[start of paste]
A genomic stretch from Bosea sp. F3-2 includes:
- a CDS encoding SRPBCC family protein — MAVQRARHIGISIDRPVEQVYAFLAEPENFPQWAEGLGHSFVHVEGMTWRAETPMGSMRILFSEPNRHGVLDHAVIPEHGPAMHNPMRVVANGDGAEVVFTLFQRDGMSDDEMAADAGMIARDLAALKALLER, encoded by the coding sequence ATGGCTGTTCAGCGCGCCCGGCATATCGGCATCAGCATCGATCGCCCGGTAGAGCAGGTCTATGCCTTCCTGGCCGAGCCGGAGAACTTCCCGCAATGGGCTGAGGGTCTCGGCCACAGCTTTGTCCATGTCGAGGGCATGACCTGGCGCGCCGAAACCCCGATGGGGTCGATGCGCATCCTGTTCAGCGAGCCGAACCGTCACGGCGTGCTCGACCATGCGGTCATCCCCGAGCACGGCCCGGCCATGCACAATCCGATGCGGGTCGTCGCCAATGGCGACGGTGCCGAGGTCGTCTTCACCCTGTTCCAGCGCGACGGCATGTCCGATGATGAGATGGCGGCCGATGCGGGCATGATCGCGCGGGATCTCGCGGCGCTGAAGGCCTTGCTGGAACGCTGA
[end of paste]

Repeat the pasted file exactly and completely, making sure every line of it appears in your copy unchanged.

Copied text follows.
A genomic stretch from Bosea sp. F3-2 includes:
- a CDS encoding SRPBCC family protein — MAVQRARHIGISIDRPVEQVYAFLAEPENFPQWAEGLGHSFVHVEGMTWRAETPMGSMRILFSEPNRHGVLDHAVIPEHGPAMHNPMRVVANGDGAEVVFTLFQRDGMSDDEMAADAGMIARDLAALKALLER, encoded by the coding sequence ATGGCTGTTCAGCGCGCCCGGCATATCGGCATCAGCATCGATCGCCCGGTAGAGCAGGTCTATGCCTTCCTGGCCGAGCCGGAGAACTTCCCGCAATGGGCTGAGGGTCTCGGCCACAGCTTTGTCCATGTCGAGGGCATGACCTGGCGCGCCGAAACCCCGATGGGGTCGATGCGCATCCTGTTCAGCGAGCCGAACCGTCACGGCGTGCTCGACCATGCGGTCATCCCCGAGCACGGCCCGGCCATGCACAATCCGATGCGGGTCGTCGCCAATGGCGACGGTGCCGAGGTCGTCTTCACCCTGTTCCAGCGCGACGGCATGTCCGATGATGAGATGGCGGCCGATGCGGGCATGATCGCGCGGGATCTCGCGGCGCTGAAGGCCTTGCTGGAACGCTGA